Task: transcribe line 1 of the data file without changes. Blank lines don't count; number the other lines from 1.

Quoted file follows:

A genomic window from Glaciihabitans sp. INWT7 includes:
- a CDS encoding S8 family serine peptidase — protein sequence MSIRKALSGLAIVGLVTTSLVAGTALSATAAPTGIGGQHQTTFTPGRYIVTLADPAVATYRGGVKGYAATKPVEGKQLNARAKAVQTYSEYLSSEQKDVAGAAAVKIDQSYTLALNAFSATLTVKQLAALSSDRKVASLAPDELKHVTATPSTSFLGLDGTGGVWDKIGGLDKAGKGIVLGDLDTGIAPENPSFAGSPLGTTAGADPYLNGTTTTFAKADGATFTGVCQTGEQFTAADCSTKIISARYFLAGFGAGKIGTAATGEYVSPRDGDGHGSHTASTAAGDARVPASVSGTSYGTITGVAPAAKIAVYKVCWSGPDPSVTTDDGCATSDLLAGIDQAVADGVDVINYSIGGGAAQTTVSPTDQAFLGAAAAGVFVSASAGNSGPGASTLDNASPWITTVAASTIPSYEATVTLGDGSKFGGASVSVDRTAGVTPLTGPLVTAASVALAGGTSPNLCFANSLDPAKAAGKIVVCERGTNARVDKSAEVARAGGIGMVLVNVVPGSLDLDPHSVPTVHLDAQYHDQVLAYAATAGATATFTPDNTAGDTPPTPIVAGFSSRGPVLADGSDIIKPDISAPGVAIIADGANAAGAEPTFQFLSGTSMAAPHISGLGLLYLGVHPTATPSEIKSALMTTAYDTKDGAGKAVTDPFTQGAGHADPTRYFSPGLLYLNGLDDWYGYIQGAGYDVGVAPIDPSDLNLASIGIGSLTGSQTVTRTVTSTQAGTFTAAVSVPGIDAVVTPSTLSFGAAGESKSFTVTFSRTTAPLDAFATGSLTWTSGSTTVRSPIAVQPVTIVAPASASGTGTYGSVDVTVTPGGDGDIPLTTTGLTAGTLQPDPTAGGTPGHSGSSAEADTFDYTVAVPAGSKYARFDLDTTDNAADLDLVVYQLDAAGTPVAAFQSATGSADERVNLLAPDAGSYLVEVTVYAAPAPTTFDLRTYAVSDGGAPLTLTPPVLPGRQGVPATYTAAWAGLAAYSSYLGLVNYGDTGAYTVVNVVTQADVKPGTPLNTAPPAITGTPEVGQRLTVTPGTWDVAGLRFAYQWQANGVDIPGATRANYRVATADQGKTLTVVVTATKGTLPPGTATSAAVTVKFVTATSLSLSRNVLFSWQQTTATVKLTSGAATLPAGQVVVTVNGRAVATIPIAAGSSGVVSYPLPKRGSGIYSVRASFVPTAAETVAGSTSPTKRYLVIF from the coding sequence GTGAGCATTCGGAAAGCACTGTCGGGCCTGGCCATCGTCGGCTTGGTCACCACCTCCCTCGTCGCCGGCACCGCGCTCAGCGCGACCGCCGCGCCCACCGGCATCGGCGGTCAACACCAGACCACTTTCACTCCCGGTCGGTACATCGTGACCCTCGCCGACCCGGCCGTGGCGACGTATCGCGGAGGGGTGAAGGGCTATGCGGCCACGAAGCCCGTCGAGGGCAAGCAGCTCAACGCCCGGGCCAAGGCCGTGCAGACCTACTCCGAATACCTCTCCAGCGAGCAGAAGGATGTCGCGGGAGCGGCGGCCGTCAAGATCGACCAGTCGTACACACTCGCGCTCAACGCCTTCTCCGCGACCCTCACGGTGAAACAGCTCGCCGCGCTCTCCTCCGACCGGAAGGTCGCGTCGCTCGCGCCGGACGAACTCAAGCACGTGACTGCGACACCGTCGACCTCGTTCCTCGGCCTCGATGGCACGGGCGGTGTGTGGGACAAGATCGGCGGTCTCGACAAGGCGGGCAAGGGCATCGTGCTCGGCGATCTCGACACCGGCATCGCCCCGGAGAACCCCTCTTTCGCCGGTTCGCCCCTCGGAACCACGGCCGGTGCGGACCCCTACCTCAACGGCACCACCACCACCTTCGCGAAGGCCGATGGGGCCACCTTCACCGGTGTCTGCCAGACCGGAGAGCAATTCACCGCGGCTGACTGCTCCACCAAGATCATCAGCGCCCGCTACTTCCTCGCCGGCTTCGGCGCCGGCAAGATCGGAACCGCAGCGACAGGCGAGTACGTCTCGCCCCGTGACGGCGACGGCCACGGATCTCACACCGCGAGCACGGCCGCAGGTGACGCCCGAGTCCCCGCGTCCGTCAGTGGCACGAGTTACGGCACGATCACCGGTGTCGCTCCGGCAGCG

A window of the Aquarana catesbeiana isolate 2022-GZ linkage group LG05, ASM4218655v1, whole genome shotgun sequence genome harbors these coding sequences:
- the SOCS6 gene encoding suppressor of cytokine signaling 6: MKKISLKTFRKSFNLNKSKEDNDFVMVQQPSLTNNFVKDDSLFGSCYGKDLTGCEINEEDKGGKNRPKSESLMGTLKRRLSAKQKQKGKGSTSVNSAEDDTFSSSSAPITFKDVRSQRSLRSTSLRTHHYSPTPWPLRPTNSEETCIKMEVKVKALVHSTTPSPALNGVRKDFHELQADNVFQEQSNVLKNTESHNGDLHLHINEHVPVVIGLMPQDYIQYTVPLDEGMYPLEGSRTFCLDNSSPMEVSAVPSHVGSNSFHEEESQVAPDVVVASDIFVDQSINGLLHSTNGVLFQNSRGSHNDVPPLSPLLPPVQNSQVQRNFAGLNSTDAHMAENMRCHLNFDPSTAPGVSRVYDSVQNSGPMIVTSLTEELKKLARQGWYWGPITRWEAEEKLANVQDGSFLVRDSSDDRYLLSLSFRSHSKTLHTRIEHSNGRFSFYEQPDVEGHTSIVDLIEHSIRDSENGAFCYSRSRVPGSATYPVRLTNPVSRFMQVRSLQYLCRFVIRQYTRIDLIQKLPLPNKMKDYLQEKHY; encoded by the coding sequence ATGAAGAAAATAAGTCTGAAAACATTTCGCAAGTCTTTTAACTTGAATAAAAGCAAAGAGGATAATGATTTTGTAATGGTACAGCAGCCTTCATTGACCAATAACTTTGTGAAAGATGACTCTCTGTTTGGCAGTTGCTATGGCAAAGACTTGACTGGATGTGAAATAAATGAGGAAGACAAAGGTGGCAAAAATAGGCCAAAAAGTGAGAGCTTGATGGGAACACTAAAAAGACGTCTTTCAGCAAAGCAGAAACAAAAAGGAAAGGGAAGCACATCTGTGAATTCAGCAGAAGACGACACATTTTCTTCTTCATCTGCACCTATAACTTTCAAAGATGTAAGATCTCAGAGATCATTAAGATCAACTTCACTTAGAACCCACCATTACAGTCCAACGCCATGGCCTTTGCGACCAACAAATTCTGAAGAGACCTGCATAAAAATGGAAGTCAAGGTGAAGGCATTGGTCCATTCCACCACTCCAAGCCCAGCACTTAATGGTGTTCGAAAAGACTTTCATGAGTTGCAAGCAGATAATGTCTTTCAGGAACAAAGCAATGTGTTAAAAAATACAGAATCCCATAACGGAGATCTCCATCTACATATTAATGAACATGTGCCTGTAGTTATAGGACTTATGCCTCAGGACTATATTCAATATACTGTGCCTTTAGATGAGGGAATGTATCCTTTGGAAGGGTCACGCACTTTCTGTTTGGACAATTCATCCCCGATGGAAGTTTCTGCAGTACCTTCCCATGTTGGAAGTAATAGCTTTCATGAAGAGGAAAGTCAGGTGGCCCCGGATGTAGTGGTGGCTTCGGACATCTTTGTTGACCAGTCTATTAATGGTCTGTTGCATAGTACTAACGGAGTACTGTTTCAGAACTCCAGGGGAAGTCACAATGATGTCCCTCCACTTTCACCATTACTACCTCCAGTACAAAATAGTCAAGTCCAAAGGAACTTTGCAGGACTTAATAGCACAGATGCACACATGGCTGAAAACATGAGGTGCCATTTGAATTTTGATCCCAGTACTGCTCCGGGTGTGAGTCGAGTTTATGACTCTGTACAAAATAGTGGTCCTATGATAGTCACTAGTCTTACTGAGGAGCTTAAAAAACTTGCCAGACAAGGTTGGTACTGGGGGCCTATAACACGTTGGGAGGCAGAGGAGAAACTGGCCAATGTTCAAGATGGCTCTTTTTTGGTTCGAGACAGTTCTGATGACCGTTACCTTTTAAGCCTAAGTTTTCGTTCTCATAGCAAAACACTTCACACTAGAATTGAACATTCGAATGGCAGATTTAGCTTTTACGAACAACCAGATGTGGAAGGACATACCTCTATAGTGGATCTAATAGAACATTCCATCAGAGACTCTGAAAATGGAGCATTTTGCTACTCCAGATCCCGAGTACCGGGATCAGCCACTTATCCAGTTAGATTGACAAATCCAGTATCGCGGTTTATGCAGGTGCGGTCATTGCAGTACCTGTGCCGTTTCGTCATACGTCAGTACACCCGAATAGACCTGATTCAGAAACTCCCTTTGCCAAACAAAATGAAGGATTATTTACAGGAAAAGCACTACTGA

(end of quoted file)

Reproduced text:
A genomic window from Glaciihabitans sp. INWT7 includes: